I just hope I don’t release the tool shed Beastie so he can slither out and take up residence in the garden and sneer at me from the boles of trees every time I go past.

Oh well I’d better get started. I may be gone some time.
beastie

 

 

 

 

 

 

 

 

 

 

For my Tool Shed Beastie many thanks to dear Betty Booth who paints the wonderful backdrops for popupphotoparlour.com/.

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23 Responses to There is Something Funny in the Tool Shed.

  1. Pauline says:

    Happy New Year to you and yours! You have been busy thinking up things to do this year – don’t your garden centrers take unwanted pots? We manage to get rid of quite a lot that way whenever the undergardener starts complaining that we have too many! All cardboard gets torn up to go onto the compost heap, so that isn’t a problem, thank goodness. The shed usually gets its annual tidy when we can’t get into it any more and potting, sowing seeds etc get done in the greenhouse. Lets be honest, I try to do as little of this work as possible, housework in the house is bad enough, I try just to enjoy being outside!

  2. Chloris says:

    Happy New Year Pauline.
    I never thought of giving my pots to a nursery I’ll try that, as long as they don’t expect me to wash them first. I hate housework whether it’s inside or outside but I like the idea of starting the new year with everything sorted.

  3. bittster says:

    Your pile of plant pots sounds intimidating. I recommend having a second person standing by if you dare to tackle that beast. If all is lost at least someone will be there to call in and direct the search crews!
    I can’t pass any judgement. I did manage to stack and sort a few pots last year, but there’s still more than enough odds and ends scattered about in the corners of my garage.
    I am grateful to only face less than six years of squalor. Five hundred years would drive me over then edge!
    Good luck, and loved this post 🙂

    • Chloris says:

      I can’t think of anyone who would help me with this sort of job. Certainly not the Pianist. And it is straining friendship too far to expect friends to help.Anyway I have made a start.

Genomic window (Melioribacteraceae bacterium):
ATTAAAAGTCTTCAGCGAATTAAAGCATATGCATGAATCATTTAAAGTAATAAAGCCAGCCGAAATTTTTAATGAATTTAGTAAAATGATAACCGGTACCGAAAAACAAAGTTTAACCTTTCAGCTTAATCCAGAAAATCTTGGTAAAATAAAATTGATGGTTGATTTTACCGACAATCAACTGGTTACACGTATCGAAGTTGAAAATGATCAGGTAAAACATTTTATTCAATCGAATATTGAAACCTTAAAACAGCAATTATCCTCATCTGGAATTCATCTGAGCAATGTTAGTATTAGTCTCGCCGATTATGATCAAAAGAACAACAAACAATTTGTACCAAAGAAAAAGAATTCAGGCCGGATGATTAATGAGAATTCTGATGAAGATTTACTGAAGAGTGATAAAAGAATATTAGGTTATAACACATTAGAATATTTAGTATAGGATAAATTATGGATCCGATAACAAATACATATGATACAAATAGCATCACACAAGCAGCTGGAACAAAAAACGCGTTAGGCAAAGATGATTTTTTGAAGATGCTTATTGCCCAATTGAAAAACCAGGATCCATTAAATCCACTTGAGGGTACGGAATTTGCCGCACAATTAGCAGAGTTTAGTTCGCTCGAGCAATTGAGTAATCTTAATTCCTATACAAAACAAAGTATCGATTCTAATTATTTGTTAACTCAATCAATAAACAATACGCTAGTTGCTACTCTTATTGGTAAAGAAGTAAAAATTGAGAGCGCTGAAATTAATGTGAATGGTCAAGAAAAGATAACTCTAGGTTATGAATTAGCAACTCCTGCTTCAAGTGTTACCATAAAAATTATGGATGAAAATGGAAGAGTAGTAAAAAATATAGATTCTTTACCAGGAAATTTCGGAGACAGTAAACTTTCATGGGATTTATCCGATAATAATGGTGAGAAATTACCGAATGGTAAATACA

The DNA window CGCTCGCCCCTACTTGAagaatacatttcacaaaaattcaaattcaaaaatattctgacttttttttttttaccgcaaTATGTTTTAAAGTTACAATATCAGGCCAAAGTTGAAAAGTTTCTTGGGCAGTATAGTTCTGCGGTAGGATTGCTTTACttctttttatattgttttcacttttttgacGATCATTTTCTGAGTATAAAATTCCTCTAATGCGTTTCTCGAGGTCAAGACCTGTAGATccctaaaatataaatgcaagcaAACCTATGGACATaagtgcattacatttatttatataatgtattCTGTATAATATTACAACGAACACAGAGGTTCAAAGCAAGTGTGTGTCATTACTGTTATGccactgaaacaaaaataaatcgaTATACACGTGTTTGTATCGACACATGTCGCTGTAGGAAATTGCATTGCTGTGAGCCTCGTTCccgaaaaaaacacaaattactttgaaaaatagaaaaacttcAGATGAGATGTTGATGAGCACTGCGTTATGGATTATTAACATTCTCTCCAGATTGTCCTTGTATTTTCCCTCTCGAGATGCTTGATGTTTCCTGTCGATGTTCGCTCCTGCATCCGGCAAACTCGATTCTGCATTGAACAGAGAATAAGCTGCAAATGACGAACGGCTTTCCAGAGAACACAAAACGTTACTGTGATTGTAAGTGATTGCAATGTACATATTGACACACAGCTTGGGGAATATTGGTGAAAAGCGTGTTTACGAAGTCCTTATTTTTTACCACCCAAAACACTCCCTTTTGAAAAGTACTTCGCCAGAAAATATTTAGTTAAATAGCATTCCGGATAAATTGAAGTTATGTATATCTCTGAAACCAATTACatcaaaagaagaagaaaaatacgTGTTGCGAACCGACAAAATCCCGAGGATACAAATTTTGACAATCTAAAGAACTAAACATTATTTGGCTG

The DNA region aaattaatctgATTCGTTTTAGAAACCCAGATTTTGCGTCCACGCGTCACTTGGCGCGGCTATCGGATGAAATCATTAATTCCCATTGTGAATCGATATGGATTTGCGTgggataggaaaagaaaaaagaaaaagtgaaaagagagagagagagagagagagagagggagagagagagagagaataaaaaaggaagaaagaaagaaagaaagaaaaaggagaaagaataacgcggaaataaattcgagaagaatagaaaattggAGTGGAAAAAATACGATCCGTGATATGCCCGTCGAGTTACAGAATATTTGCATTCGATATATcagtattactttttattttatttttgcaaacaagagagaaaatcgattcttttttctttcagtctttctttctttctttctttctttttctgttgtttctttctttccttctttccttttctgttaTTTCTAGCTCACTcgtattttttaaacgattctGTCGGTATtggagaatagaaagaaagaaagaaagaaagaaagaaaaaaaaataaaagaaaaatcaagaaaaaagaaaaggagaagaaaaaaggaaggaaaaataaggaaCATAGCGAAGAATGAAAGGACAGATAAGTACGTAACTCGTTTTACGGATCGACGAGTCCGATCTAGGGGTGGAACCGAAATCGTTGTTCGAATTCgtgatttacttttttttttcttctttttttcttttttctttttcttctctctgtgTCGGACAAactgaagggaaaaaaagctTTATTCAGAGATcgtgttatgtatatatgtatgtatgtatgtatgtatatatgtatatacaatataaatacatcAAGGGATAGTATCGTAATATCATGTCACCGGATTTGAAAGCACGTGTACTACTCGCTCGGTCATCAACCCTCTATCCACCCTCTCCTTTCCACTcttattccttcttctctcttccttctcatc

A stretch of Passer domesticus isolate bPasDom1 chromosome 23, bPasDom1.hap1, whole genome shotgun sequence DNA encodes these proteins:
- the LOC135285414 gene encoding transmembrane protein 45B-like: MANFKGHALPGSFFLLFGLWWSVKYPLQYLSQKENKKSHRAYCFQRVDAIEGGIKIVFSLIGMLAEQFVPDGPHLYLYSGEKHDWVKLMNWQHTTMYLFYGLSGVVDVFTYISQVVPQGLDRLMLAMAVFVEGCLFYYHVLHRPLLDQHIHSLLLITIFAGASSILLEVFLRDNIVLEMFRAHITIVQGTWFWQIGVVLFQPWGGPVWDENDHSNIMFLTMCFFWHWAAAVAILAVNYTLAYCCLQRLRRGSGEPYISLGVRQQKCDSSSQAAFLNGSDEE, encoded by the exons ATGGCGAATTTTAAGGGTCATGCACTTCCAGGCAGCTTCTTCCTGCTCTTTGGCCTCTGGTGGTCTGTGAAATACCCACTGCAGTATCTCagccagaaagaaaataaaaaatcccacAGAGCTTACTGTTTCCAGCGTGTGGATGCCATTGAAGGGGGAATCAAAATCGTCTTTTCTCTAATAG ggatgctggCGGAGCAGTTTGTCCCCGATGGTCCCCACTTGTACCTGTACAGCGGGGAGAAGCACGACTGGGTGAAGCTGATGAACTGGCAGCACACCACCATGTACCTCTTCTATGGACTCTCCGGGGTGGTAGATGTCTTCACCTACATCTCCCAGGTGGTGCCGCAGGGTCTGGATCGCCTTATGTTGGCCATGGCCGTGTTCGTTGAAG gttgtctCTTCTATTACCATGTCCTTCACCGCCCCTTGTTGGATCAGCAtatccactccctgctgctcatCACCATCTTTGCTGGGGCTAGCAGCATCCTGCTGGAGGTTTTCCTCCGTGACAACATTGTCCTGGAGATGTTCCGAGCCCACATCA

And if the Beastie gets me it is no more than I deserve.And I have thought of what to do with all those pots. I’m going to give them away as gifts to all my friends.

  4. Flighty says:

    Thanks for the mention. I nodded and smiled when I read this post as many gardeners seem to have a thing about sheds.
    I have to say that I do have a touch of shed envy at you having three whilst my own is only sentry box sized so there’s little room for anything but essentials, and certainly no room for me.
    I’m sure that no one will go away in disgust but are far more likely to sympathise knowing that they’re just the same. Shed tidying is a popular New Year’s resolution which I suspect more often than not fails to get done. xx

  5. Chloris says:

    Well you wouldn’t have shed envy if you could see them. To be honest the 2 stables are only just standing. And if you only have a sentry box you can’t fill it up with pots and there is something to be said for that.
    Happy New Year.

  6. Anna says:

    Oh Chloris your post made me laugh and I loved the tool shed beastie 🙂 I’ve two sheds – one small one at home where the lawn mover and my composting worms live and a bigger one at the allotment. I have to confess to having an outside pot cupboard – I refuse to call it a shed as I’m not able to fit in it. There are plans here to get rid of some pots – just let me know when I can drop them off? Seriously as Pauline suggests some of the garden centres welcome them with loving arms – have a snippet somewhere about a chain of garden centres that takes them. Will come back with details later if and when I locate it.

    • Chloris says:

      I’m very impressed that you have wormery I’ve been thinking about getting one myself. When I heard Alys Fowler talk she waxed lyrical about the benefit of worms. You are welcome to my garden any time Anna, but leave your pots at home.

  7. Cathy says:

    Oh dearie me! You are either making out that it is worse than it is to get the sympathy vote or else you seriously need to be taken in hand (but not by a tool shed beastie)….. I know our sheds (ex pigsty and privy, we think) don’t have quite as many years on the clock (something over 200) but at least they are in use – not pristine, admittedly, as The Golfer has the bigger sawdust covered one for his workshop and the smaller one has tools thrown into it by me. You are clearly too kind to your friends by doing their recycling for them – I am sure you will acquire more cardboard than you need in the course of normal activities, so just recycle any excess and do the same with your own pots (no doubt you are acquiring new plants in pots all the time, just like the rest of us)! Then get those sheds cleaned out, knock out a few bricks and make a window and then use them – stop making excuses Woman!! ps just teasing, maybe?